Nail fungus, commonly referred to as onychomycosis, occurs when the skin of your toes or fingers becomes damaged by the growth of microscopic fungi called dermatophytes. The symptoms associated with this condition are often very subtle and easy to miss, making it important to take notice of any changes in your nail health as soon as possible. While most people only think about nail fungus in the summer months when wearing sandals, toe fungus can actually strike anytime that the climate and moisture levels are right and you’re wearing shoes that trap moisture against your feet. Here’s what you need to know about nail fungus, including how it’s diagnosed and treated.
What Causes a Fungal Infection on Your Finger and Toenails?
Different fungi can cause fungal infections on fingernails. The most common culprits are Microsporum (most frequently), Epidermophyton, and Trichophyton. Fungal infection on a fingernail is not an inherited condition, nor is it contagious. Fungal infections are more common in people with weakened immune systems, people who have diabetes or peripheral vascular disease, and those who have a nail injury. Fungal infections of toenails are caused by a variety of conditions. These include athlete’s foot, which affects most people at some point in their lives; severe humidity and warmth (particularly when accompanied by inadequate ventilation); trauma to the nail or surrounding tissue; or an inherited predisposition to fungal growth on nails. People with diabetes have a higher risk of acquiring fungal infections on their toes because high glucose levels can make tissues more susceptible to infection.\
How Do You Know If You Have One?
Fungal infections of nails can be hard to identify, especially if you’re not an expert. If your nail is discolored or thickened, cracking or flaking, itchy or painful, see a doctor; he or she can look at your nails and let you know if they look like fungal infection symptoms. A dermatologist may even be able to grow out a sample of fungus and test it for certain types of fungus that are more likely to cause disease.
Who Gets Them and Why?
Anyone can get a nail fungus, but those who are more likely to get them include men and women between 40 and 60 years old and diabetic patients. Typically, fungus can be caused by athlete’s foot, which spreads to fingernails through shared surfaces or contaminated tools in dirty salons. Sometimes, an injury on your foot will allow an infection from bacteria to enter your body. If you have diabetes, you might be at higher risk for nail fungus because of nerve damage in your feet that causes a lack of sensation; without feeling pain in your feet when something is wrong with them, it’s easy for infections like these to spread unnoticed.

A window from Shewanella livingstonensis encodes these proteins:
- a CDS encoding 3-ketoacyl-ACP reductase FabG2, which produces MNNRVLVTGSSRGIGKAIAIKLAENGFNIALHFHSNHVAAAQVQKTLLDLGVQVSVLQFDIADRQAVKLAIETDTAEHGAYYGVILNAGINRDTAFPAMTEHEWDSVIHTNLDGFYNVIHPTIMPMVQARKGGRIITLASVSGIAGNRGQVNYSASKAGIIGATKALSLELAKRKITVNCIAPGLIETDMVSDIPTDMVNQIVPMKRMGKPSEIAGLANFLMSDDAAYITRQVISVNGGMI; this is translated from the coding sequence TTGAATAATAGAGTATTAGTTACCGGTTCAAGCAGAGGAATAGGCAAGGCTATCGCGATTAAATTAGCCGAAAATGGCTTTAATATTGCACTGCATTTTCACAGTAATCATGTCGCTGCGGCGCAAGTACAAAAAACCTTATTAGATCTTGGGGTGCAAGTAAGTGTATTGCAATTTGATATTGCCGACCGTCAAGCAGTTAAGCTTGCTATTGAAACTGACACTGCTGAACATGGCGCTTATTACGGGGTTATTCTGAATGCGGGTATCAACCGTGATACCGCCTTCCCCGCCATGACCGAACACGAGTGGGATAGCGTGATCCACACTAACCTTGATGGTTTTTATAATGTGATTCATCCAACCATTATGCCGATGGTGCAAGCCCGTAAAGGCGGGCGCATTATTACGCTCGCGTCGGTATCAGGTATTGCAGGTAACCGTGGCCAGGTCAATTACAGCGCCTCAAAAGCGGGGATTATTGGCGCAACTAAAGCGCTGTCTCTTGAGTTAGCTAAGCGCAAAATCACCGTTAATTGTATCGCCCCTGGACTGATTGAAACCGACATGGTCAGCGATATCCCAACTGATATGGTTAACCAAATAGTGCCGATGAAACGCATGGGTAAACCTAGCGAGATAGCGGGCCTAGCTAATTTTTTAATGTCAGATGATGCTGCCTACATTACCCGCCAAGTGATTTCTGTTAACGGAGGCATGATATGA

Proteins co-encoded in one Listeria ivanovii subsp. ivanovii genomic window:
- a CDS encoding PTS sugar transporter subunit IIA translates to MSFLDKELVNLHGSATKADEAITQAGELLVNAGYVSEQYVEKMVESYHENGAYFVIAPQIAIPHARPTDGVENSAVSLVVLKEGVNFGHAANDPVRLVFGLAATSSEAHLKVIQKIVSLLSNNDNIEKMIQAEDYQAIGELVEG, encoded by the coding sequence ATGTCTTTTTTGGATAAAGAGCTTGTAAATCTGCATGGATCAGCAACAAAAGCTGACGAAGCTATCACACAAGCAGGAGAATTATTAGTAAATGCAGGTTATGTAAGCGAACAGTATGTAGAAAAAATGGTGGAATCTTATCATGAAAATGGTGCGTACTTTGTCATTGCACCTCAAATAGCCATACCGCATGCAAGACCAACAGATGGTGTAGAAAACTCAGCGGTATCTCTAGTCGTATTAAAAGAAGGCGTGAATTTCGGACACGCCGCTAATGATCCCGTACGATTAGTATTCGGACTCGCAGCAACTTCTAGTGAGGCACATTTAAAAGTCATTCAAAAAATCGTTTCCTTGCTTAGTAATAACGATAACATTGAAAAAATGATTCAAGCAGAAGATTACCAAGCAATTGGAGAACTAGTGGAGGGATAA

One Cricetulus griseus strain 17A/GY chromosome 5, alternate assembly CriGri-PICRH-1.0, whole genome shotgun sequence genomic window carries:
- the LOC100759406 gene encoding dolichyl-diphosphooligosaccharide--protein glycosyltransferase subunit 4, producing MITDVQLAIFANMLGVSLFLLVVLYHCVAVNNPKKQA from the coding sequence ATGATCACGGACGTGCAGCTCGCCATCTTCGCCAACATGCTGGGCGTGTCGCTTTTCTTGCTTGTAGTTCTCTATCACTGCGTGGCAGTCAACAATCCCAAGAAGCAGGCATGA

Are There Any Treatments Available?
Yes, there are. There are several over-the-counter treatments available to combat nail fungus, such as Zetaclear and Lamisil AT. Your doctor may also prescribe you a stronger cream or oral medication, but these can come with side effects. Other natural remedies for nail fungus include apple cider vinegar and tea tree oil. Unfortunately, nail fungus can often be treated with expensive and sometimes invasive procedures that require trips to specialized dermatologists or podiatrists. Whether it’s laser therapy, fungal injections or some other pricey technique, these options are only available to those who have access to private health care.
Many people go to nail salons to have their nails shaped, painted, or both. While salons usually provide clean tools and conditions, they can be breeding grounds for various infections and illnesses. Doing your nails yourself can help you to avoid them. The nail fungus that many people know about occurs when your feet get damp from wearing shoes all day or from walking in puddles. However, there are other risks associated with nail salons. For example, it is possible to contract viruses such as hepatitis B by sharing manicure tools with others who may carry these viruses on their hands or skin. You can also pick up diseases such as HIV if you receive a cut while having your nails done at home or at a salon. To be safe vet your salon and ask them their best practice when it comes to cleaning tools.
Are you suffering from a nail fungus? Let us know in the comment section!